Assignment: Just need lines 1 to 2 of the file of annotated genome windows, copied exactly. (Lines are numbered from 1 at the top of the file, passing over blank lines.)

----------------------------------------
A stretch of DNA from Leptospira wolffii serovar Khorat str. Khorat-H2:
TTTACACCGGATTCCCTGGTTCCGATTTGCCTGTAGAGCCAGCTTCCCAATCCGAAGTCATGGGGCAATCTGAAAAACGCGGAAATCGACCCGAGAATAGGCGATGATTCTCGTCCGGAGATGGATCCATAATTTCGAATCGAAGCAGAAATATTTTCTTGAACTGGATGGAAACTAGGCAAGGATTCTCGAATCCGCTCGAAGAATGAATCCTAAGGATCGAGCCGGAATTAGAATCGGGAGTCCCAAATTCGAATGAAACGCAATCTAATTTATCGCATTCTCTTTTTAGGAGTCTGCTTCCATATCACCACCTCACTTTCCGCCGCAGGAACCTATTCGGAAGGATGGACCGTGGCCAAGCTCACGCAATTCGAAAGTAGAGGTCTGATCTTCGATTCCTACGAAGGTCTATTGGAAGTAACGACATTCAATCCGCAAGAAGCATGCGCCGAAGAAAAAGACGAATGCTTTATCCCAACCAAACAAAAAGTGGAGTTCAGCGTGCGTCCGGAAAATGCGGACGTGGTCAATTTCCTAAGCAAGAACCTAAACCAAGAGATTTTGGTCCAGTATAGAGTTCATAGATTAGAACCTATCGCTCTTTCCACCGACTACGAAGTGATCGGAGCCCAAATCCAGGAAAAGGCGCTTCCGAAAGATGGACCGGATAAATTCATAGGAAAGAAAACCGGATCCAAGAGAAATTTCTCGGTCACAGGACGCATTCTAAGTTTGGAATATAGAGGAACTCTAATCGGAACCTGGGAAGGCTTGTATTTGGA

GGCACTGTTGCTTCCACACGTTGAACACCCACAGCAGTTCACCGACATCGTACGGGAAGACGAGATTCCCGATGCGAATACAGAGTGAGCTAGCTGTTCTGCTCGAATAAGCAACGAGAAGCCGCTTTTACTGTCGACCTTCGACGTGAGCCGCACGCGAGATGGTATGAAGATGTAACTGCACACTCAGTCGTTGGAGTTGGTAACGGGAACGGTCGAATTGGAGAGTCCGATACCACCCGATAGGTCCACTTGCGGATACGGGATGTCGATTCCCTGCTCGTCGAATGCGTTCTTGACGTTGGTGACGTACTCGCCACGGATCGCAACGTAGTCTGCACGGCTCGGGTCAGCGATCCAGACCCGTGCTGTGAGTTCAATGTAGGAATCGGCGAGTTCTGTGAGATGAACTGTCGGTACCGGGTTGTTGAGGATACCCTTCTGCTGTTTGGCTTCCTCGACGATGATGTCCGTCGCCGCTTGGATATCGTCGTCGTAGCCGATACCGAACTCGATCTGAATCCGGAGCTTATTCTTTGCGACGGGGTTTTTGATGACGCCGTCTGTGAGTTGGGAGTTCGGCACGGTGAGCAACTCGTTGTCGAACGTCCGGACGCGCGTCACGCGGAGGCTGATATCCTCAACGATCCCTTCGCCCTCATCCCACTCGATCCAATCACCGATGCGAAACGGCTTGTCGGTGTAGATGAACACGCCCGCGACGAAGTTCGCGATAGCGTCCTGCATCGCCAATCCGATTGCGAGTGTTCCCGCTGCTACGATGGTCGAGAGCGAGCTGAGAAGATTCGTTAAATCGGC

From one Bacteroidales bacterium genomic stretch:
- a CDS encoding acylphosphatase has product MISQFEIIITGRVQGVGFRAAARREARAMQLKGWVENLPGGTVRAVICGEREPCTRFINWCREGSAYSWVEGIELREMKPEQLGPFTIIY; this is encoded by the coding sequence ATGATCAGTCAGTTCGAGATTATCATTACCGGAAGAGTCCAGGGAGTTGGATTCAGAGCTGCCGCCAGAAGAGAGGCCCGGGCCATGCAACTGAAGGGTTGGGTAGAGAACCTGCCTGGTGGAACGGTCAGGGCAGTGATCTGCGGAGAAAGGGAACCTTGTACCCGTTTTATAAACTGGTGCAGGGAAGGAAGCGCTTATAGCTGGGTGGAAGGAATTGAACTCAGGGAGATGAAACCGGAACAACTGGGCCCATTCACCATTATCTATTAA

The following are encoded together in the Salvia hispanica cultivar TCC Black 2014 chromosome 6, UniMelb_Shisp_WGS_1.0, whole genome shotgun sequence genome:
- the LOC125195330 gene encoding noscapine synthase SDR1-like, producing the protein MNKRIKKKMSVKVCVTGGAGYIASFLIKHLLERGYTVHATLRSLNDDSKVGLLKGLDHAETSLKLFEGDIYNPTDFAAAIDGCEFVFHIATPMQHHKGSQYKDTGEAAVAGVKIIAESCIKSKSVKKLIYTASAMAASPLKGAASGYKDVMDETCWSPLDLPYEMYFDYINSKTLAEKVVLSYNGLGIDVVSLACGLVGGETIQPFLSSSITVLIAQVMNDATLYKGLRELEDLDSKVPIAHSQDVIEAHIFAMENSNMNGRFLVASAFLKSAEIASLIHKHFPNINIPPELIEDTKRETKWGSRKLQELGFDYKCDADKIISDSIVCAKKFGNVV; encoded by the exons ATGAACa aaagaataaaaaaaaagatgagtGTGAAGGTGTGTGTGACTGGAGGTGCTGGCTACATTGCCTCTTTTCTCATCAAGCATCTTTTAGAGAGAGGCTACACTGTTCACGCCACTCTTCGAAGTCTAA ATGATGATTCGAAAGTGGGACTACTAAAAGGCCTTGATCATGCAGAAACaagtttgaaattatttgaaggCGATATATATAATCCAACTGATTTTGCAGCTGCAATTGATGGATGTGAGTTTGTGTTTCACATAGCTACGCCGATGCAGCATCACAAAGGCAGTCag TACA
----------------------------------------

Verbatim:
A stretch of DNA from Leptospira wolffii serovar Khorat str. Khorat-H2:
TTTACACCGGATTCCCTGGTTCCGATTTGCCTGTAGAGCCAGCTTCCCAATCCGAAGTCATGGGGCAATCTGAAAAACGCGGAAATCGACCCGAGAATAGGCGATGATTCTCGTCCGGAGATGGATCCATAATTTCGAATCGAAGCAGAAATATTTTCTTGAACTGGATGGAAACTAGGCAAGGATTCTCGAATCCGCTCGAAGAATGAATCCTAAGGATCGAGCCGGAATTAGAATCGGGAGTCCCAAATTCGAATGAAACGCAATCTAATTTATCGCATTCTCTTTTTAGGAGTCTGCTTCCATATCACCACCTCACTTTCCGCCGCAGGAACCTATTCGGAAGGATGGACCGTGGCCAAGCTCACGCAATTCGAAAGTAGAGGTCTGATCTTCGATTCCTACGAAGGTCTATTGGAAGTAACGACATTCAATCCGCAAGAAGCATGCGCCGAAGAAAAAGACGAATGCTTTATCCCAACCAAACAAAAAGTGGAGTTCAGCGTGCGTCCGGAAAATGCGGACGTGGTCAATTTCCTAAGCAAGAACCTAAACCAAGAGATTTTGGTCCAGTATAGAGTTCATAGATTAGAACCTATCGCTCTTTCCACCGACTACGAAGTGATCGGAGCCCAAATCCAGGAAAAGGCGCTTCCGAAAGATGGACCGGATAAATTCATAGGAAAGAAAACCGGATCCAAGAGAAATTTCTCGGTCACAGGACGCATTCTAAGTTTGGAATATAGAGGAACTCTAATCGGAACCTGGGAAGGCTTGTATTTGGA